2022 World Press Photo Contest regional winners announced
This year's World Press Photo Contest features a fresh new regional format—winners of the global contest will be announced in April.
The regional winners of the 2022 World Press Photo Contest have just been announced. Although the contest has been running for 65 years, this is the first time they’ve used a regional format. We’re pretty excited about it, as the winners showcase incredible photography from around the world.
About the World Press Photo Contest
Historically, the World Press Photo Contest has had a diversity problem, as Anna Lena Mehr, the Contest Director, explains in the announcement of the regional competitions. In 2021, for instance, only 7% of entrants came from South America, 5% came from Southeast Asia and Oceania, and just 3% came from Africa. The competition organizers felt that this was “in no way representative of all the incredible talent in photojournalism across the world,” and so decided to change things up.
For 2022, the competition adopted a regional model, with six regions:
- North and Central America
- South America
- Southeast Asia and Oceania
In each region, there were four categories entrants could submit their work to:
- Singles, for single exposure photographs.
- Stories, for 3-10 related photographs.
- Long-term Projects, for 24-30 related photographs on a single theme.
- Open Format, a new category that allowed “a range and/or mixture of storytelling mediums in which the main visual content is still photography.”
The fresh format pays off
The regional format seems to have worked. For the 2022 competition, more than 64,000 photographs were submitted by 4,066 photographers from 130 countries around the world.
This week, the regional winners in all four categories were announced. The shortlist is made up of 24 photographers from 23 countries: Argentina, Australia, Canada, Colombia, Bangladesh, Brazil, Ecuador, Egypt, France, Germany, Greece, India, Indonesia, Japan, Madagascar, Mexico, the Netherlands, Nigeria, Norway, Palestine, Russia, Sudan, and Thailand.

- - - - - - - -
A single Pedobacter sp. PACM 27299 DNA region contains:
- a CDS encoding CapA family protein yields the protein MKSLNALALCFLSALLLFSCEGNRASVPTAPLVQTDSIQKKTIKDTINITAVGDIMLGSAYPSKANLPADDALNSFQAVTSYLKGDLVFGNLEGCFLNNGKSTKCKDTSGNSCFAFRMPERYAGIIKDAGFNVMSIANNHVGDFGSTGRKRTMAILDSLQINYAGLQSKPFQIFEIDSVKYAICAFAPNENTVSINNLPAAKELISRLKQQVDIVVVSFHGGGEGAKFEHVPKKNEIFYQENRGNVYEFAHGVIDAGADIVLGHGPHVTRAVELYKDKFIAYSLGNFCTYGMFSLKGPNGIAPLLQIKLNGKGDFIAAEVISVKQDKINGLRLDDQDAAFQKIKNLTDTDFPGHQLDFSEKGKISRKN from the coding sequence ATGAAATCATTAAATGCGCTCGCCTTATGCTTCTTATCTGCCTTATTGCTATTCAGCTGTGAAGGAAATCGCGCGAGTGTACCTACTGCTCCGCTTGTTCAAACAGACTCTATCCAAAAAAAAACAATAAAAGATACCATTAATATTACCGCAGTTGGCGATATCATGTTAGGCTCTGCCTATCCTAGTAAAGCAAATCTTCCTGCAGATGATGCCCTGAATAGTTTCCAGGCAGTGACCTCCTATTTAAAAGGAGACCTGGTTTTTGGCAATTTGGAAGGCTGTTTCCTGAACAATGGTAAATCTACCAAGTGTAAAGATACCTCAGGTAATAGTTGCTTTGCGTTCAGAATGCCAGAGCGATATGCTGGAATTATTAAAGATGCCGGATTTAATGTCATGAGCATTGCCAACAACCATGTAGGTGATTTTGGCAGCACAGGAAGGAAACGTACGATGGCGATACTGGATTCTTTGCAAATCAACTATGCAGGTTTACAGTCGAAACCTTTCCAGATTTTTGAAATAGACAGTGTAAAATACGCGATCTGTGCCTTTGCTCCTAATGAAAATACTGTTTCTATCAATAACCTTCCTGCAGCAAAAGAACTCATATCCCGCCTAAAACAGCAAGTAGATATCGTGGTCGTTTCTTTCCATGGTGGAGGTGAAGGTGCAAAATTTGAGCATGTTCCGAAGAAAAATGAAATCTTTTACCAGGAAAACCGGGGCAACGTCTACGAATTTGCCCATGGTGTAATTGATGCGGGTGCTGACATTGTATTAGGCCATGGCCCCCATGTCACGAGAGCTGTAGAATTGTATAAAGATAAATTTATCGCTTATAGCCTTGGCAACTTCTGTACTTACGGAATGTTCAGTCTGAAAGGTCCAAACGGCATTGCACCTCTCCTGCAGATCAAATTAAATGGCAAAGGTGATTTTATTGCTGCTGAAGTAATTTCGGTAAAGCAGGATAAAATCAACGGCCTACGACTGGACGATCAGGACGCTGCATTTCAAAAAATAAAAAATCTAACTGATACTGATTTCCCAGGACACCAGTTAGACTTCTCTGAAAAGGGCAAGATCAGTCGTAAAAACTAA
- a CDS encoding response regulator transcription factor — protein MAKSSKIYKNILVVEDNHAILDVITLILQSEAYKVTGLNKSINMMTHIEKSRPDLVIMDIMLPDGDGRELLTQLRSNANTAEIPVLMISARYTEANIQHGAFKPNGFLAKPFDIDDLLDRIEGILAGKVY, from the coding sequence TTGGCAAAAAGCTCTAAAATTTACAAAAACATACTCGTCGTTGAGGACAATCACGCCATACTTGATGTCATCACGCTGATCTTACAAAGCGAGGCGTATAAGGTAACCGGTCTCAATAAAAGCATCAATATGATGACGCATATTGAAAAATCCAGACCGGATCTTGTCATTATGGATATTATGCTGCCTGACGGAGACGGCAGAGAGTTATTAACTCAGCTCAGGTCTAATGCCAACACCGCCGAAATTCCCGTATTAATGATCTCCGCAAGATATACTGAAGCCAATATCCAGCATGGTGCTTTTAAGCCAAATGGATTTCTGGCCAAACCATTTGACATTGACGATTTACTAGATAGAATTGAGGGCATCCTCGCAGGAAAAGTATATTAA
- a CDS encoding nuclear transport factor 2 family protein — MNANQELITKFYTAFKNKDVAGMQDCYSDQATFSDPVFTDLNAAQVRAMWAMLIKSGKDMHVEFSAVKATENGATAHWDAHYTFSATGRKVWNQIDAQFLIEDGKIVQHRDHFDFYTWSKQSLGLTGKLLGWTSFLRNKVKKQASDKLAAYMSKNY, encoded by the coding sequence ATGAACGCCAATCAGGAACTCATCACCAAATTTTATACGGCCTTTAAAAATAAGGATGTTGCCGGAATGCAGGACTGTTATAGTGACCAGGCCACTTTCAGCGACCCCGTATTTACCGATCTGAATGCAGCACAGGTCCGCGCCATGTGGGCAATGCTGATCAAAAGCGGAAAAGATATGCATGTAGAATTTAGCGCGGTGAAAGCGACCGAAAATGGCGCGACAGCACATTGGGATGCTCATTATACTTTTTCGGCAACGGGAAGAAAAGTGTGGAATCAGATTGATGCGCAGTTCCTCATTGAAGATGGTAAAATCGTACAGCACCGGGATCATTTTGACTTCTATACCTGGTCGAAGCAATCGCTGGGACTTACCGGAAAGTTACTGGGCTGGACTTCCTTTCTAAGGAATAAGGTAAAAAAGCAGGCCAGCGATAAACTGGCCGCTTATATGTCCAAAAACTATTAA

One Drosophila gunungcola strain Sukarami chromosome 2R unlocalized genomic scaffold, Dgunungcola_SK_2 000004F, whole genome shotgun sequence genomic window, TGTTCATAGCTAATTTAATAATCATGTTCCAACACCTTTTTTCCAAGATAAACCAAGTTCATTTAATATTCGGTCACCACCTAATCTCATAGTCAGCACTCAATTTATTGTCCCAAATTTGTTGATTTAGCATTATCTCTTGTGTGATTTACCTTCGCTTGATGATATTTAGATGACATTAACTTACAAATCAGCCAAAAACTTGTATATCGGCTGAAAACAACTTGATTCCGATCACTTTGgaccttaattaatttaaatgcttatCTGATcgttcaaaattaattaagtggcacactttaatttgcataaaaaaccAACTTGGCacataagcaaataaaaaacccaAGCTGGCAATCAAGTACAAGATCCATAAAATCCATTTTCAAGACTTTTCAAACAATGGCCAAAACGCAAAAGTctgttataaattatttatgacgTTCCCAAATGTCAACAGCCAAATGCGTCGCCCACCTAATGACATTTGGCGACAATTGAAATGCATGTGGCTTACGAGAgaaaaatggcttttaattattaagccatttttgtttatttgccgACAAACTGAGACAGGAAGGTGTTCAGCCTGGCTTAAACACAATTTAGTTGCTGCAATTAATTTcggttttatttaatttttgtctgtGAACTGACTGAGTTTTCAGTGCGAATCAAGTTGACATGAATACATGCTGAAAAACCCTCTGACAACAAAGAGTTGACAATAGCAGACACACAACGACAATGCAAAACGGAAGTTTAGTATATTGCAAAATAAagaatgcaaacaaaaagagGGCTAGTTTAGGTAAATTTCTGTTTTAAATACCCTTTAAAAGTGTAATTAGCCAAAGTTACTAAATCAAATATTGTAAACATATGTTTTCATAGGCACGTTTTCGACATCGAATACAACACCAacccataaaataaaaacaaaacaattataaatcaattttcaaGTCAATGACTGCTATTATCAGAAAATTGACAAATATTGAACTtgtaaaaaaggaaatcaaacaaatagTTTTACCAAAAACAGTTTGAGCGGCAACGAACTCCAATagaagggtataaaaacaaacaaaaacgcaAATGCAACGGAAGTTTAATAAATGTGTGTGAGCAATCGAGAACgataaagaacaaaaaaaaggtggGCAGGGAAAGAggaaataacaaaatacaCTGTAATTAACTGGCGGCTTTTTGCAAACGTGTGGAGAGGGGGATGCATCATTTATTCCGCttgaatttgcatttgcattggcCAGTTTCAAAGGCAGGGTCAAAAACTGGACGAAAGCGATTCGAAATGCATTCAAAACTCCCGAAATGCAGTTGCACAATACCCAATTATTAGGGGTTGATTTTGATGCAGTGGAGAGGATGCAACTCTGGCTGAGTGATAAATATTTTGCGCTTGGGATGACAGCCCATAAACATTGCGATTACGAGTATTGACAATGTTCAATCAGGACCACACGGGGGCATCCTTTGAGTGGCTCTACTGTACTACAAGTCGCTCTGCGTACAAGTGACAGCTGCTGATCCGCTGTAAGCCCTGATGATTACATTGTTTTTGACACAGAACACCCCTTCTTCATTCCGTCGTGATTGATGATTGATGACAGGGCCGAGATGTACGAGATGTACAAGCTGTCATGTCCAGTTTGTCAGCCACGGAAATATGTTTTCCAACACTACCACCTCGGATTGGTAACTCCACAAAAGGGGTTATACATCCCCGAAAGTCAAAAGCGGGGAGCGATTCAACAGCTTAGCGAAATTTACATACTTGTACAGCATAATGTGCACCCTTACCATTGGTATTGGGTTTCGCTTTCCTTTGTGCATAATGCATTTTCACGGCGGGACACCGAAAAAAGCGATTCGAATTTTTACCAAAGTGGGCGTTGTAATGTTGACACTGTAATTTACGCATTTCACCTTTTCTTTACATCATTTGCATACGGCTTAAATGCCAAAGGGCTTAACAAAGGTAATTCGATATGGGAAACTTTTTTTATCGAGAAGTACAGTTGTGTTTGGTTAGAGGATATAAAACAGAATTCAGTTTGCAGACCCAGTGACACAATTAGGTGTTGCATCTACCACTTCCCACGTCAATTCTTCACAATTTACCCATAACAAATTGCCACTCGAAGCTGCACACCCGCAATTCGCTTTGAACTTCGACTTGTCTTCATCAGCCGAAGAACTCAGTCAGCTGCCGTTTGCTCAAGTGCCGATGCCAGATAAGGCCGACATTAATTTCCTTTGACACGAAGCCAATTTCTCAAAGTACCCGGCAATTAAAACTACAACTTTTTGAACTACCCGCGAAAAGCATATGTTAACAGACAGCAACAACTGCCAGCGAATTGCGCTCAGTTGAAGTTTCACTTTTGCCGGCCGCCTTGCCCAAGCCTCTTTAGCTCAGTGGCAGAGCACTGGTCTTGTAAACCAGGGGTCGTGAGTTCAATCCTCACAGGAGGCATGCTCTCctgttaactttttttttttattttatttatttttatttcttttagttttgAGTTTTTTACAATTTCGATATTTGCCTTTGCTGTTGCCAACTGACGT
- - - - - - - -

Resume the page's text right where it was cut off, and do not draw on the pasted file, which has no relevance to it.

The Global Winners will be chosen from this shortlist and announced on April 7th, 2022.
A few of our favorite shots
The entire shortlist of photos, photo stories, and written explanations are incredible. If you have an hour to spare, we’d highly suggest diving deep. It’s a great opportunity to learn from some of the most powerful and meaningful images shot in the past year.
But if you’re tight on time, here are a few of our favorite photos from each of the six regions.
Sudanese photographer Faiz Abubakr Mohamed won the Singles category for this photo from a demonstration demanding the end of military rule in the Sudanese capital Khartoum.
Nigerian photographer Sodiq Adelakun Adekola won the Stories category for “Afraid to Go to School,” his series documenting the impact of mass school abductions in Nigeria.
Palestinian photographer Fatima Shbair won the Singles category for this photo of Palestinian children gathering with candles in Gaza.
Indian photographer Senthil Kumaran’s “Boundaries: Human-Tiger Conflict” won the Long-Term Projects category.
Greek photographer Konstantinos Tsakalidis won the Singles category for this photo from the wildfires in Greece last summer.
Russian-German photographer Nanna Heitmann won the Stories category for “As Frozen Land Burns,” her series documenting forest fires and the fallout of them in Siberia, Russia.
North & Central America
Canadian photographer Amber Bracken won the Singles category for her photo showing red dresses hung on crosses to commemorate the Indigenous children who died at the Kamloops Indian Residential School.
New York-based Bangladeshi photographer Ismail Ferdous won the Stories category for “The People Who Feed the United States,” a series of portraits of migrants who work in the US meatpacking industry.
Colombian photographer Vladimir Encina won the Singles category for his photo showing police arresting a man during evictions to clear the way for a “railroad megaproject” in Puerto Caldas, Colombia.
Brazilian photographer Lalo de Almeida won the Long-Term Projects category for his series “Amazonian Dystopia,” documenting the plight of the Amazon rainforest, and the people who live there.
Southeast Asia & Oceania
A photographer who is being kept anonymous to protect their safety won the Singles category for this photo of protesters using slingshots and other improvised weapons to fight security forces in Myanmar.
Australian photographer Matthew Abbott won the Stories category for “Saving Forests with Fire,” his series documenting how Indigenous Australians have strategically set fires to protect the environment and stop fuel building up that would lead to larger, more devastating fires.
How to enter next year’s contest
The World Press Photography Contest is only open to professional news photographers. If that includes you, check out the site for information on how to enter next year.
If not, enjoy the incredible shortlist right now.